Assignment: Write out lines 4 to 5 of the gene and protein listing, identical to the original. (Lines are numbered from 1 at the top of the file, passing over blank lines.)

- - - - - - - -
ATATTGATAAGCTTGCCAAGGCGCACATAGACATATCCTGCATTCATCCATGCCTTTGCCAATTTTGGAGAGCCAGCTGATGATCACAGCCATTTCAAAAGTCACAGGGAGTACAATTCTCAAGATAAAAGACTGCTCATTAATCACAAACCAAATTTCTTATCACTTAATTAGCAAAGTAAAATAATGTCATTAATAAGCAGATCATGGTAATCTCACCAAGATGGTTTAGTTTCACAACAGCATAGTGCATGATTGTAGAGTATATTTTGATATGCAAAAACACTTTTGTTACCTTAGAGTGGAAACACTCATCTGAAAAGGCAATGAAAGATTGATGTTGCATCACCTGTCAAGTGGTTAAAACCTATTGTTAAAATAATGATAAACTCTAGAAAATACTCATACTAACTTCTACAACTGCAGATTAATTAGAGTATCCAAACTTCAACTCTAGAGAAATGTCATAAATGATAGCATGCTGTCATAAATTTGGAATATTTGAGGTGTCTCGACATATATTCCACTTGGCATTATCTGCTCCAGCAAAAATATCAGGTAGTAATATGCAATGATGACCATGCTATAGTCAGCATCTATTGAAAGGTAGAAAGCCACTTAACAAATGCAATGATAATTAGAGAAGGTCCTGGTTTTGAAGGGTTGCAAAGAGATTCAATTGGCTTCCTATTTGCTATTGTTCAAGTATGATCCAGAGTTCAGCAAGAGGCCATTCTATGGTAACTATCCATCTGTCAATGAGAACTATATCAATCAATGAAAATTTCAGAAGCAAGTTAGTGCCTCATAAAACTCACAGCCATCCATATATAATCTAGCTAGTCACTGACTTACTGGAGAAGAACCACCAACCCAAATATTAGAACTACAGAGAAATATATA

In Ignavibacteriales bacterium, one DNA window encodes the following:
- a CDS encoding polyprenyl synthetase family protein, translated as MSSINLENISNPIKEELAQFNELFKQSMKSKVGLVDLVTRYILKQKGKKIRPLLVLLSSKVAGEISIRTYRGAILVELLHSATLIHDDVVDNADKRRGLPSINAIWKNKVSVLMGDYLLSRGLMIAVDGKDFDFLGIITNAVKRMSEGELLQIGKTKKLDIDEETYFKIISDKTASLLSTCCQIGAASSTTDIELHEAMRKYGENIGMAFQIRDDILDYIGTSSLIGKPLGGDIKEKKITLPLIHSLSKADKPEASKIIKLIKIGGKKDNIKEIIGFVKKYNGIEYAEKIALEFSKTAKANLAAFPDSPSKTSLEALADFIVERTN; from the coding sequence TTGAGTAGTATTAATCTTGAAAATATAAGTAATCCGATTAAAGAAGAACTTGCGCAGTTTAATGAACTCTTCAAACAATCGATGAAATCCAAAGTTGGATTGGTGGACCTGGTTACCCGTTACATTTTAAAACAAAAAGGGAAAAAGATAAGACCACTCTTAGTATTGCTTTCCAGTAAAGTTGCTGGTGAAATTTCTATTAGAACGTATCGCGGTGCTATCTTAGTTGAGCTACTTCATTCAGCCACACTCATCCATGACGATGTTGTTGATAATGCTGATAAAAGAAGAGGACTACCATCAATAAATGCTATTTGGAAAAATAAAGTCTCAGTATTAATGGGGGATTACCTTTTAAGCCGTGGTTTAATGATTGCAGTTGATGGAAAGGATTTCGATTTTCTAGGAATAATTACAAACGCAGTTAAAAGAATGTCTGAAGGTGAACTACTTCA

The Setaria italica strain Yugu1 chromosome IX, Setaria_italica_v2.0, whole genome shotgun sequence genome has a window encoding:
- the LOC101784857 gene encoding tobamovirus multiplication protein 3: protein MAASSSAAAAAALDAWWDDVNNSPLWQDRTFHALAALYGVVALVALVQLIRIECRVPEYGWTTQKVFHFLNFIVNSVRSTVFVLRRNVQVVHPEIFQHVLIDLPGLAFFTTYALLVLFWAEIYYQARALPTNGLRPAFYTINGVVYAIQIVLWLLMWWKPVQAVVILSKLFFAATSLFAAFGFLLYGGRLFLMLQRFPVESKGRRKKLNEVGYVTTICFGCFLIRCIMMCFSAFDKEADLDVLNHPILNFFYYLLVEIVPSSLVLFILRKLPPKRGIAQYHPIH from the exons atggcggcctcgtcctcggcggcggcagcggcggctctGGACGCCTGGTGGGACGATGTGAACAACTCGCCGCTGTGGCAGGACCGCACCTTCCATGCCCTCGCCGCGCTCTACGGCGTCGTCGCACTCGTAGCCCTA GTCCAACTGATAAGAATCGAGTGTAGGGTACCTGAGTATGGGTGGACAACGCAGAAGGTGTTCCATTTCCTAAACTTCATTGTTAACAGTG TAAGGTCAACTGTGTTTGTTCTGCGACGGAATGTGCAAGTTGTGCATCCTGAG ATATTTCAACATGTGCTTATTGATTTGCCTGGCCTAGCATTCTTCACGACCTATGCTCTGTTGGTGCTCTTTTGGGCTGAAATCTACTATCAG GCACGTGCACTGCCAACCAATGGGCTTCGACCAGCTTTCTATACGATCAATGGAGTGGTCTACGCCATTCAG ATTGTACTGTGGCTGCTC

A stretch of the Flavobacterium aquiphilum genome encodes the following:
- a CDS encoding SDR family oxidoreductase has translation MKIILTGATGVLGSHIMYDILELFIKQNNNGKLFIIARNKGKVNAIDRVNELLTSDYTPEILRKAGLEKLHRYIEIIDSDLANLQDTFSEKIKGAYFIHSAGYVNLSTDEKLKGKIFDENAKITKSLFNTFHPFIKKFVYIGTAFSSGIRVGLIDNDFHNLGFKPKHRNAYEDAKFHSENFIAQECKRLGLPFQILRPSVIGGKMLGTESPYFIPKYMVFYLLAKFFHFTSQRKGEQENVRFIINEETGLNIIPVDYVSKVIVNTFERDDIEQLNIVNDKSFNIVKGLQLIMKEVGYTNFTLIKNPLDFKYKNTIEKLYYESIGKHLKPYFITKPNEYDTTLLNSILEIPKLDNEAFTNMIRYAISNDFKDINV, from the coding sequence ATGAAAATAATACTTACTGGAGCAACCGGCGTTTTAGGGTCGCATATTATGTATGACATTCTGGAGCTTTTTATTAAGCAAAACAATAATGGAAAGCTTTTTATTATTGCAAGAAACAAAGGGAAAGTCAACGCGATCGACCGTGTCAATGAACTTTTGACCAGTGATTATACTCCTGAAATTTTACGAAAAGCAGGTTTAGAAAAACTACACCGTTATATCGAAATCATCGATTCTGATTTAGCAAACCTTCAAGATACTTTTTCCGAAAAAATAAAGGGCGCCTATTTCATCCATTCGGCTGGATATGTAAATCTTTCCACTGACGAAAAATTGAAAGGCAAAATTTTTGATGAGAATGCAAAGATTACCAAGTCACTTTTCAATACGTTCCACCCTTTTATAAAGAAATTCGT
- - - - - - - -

The Setaria italica strain Yugu1 chromosome IX, Setaria_italica_v2.0, whole genome shotgun sequence genome has a window encoding:
- the LOC101784857 gene encoding tobamovirus multiplication protein 3: protein MAASSSAAAAAALDAWWDDVNNSPLWQDRTFHALAALYGVVALVALVQLIRIECRVPEYGWTTQKVFHFLNFIVNSVRSTVFVLRRNVQVVHPEIFQHVLIDLPGLAFFTTYALLVLFWAEIYYQARALPTNGLRPAFYTINGVVYAIQIVLWLLMWWKPVQAVVILSKLFFAATSLFAAFGFLLYGGRLFLMLQRFPVESKGRRKKLNEVGYVTTICFGCFLIRCIMMCFSAFDKEADLDVLNHPILNFFYYLLVEIVPSSLVLFILRKLPPKRGIAQYHPIH from the exons atggcggcctcgtcctcggcggcggcagcggcggctctGGACGCCTGGTGGGACGATGTGAACAACTCGCCGCTGTGGCAGGACCGCACCTTCCATGCCCTCGCCGCGCTCTACGGCGTCGTCGCACTCGTAGCCCTA GTCCAACTGATAAGAATCGAGTGTAGGGTACCTGAGTATGGGTGGACAACGCAGAAGGTGTTCCATTTCCTAAACTTCATTGTTAACAGTG TAAGGTCAACTGTGTTTGTTCTGCGACGGAATGTGCAAGTTGTGCATCCTGAG ATATTTCAACATGTGCTTATTGATTTGCCTGGCCTAGCATTCTTCACGACCTATGCTCTGTTGGTGCTCTTTTGGGCTGAAATCTACTATCAG GCACGTGCACTGCCAACCAATGGGCTTCGACCAGCTTTCTATACGATCAATGGAGTGGTCTACGCCATTCAG ATTGTACTGTGGCTGCTC